Retirement Issues - Part 1


Investing and Financial Planning

With the current economic and market conditions, retirement planning, and the investment strategy people use to reach their retirement goals, has changed drastically for many people. This article focuses on the retirement issues people face, and the investment strategies needed to help reach their retirement goals.
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Retirement Issues - Part 1

Investors Need to Re-Evaluate Retirement Planning
to Reflect Current Market Situation

 By Jack K Riashi, Jr., CFP®

 The current recession and recent downturn in the stock market has had a negative impact on everyone's investment portfolio, but for people who are nearing retirement, the current situation is direr. 

 According to recent survey by the Employee Benefit Research Institute (EBRI), many workers have a much more negative view about their retirement prospects.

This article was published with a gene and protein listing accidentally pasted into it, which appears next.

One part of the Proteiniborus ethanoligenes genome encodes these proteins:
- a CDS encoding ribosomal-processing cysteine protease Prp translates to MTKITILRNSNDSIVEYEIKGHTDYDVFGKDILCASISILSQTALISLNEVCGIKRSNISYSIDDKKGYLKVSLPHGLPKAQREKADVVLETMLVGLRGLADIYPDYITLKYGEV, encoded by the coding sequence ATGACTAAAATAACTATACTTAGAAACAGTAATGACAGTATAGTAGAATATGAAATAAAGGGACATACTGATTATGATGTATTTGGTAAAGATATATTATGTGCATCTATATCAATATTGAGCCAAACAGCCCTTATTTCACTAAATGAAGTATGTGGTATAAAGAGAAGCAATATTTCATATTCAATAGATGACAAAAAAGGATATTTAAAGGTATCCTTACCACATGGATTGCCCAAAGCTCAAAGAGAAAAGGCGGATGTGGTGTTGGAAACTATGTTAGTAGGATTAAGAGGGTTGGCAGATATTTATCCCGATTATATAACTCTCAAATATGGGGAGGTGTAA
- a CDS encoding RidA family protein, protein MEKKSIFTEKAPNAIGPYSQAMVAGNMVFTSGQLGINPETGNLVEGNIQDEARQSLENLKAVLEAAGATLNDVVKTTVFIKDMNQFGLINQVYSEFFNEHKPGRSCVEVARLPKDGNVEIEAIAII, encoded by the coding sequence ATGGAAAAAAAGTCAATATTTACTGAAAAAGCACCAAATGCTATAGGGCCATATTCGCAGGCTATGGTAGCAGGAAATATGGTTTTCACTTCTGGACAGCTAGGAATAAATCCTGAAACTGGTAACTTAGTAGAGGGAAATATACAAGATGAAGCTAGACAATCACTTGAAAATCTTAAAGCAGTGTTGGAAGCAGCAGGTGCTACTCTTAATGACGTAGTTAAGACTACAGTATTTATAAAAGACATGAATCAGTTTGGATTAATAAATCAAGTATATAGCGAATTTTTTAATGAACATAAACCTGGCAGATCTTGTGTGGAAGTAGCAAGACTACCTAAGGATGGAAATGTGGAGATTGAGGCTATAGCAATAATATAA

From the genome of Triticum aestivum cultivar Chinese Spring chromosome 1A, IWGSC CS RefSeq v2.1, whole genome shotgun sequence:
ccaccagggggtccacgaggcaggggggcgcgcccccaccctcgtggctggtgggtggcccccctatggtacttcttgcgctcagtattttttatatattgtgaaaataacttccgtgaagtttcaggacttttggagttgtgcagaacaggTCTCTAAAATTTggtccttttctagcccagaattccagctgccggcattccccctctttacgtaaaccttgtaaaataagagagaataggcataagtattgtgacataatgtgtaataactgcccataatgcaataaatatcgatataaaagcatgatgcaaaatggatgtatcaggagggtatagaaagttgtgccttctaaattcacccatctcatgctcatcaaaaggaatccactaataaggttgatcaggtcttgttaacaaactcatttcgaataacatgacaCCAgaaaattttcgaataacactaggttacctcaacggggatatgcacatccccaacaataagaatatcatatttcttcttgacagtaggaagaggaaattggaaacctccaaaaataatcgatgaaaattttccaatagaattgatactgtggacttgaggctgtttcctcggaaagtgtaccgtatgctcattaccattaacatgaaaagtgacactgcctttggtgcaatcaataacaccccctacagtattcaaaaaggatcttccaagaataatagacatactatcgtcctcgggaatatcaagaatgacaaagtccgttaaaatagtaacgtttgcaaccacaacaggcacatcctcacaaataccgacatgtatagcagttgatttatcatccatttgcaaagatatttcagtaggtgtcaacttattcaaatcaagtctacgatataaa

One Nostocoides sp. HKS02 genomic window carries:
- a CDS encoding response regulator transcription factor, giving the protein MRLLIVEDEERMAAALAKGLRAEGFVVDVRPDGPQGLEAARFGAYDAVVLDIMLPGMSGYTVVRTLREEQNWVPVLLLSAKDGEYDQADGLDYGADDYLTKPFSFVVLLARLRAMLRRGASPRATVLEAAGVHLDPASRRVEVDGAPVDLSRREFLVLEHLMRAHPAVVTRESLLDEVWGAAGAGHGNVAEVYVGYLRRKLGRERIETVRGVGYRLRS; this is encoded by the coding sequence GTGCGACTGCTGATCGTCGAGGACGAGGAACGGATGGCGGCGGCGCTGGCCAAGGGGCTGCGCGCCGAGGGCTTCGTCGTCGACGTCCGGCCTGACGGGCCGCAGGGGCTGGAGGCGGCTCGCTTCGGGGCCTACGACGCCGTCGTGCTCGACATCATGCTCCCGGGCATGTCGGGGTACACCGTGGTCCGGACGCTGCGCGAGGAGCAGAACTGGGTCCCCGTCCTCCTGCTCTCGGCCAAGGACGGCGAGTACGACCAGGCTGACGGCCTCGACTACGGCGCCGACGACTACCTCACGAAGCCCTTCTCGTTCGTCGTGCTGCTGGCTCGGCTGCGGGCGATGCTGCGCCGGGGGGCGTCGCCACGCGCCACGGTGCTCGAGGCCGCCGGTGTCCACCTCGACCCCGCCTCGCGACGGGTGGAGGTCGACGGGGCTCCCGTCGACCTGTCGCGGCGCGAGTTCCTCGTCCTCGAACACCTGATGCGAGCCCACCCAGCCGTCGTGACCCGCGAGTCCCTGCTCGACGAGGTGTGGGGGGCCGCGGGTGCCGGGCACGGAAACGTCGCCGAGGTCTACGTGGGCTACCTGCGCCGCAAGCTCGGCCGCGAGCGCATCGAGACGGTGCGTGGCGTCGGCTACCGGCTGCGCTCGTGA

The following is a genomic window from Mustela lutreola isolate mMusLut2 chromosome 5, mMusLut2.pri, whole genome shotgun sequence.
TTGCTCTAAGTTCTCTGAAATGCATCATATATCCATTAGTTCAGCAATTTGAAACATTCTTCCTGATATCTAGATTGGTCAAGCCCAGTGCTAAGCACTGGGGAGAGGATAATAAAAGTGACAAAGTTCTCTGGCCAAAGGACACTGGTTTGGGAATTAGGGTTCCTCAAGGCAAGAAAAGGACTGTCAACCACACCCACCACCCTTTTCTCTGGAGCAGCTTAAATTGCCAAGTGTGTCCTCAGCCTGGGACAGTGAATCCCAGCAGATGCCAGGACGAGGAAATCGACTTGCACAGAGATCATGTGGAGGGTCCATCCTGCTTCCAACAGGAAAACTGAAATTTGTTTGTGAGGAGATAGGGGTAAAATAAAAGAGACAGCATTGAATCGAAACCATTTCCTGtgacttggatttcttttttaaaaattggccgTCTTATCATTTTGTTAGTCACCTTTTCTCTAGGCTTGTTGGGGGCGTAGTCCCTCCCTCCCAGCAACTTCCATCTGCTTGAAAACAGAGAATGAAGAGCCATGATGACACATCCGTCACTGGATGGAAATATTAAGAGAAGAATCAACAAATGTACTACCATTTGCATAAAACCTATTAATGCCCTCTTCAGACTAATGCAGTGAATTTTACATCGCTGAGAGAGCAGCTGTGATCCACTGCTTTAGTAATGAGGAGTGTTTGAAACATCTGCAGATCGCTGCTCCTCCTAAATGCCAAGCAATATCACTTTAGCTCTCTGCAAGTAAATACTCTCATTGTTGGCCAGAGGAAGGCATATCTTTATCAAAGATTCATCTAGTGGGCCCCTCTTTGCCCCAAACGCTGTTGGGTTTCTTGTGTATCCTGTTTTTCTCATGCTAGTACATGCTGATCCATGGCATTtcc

In the past, planning for retirement seemed fairly simple:  First, you save as much as possible in a 401(k) or other work retirement plan that helped you reach the company match; watch the value of your house go up to provide you with lots of equity; and find a nice place in Florida, the Carolinas or Arizona to spend your retirement years. 

 But that American retirement dream has been dashed for many people hit hard by the recent market downturn and subsequent recession.  However, that doesn't mean that you can't retire in much the same manner as you had planned.  But in today's reality, it will mean changing both your investment strategy and expectations in order to accomplish your retirement goals.

 For example, the EBRI survey indicated that because of the economic downturn, many workers say they expect to work longer than they had previously planned, and more are also planning to supplement their income in retirement by working part-time.  Overall, only 13% of those surveyed were very confident about having enough money to retire comfortably.  This represents a 50% decline in worker confidence in the survey since 2007.  A recent Gallup Poll echoed this sentiment, with only 41% of non-retirement age respondents saying they will have enough money to retire comfortably, down from 59% in the 2002 survey.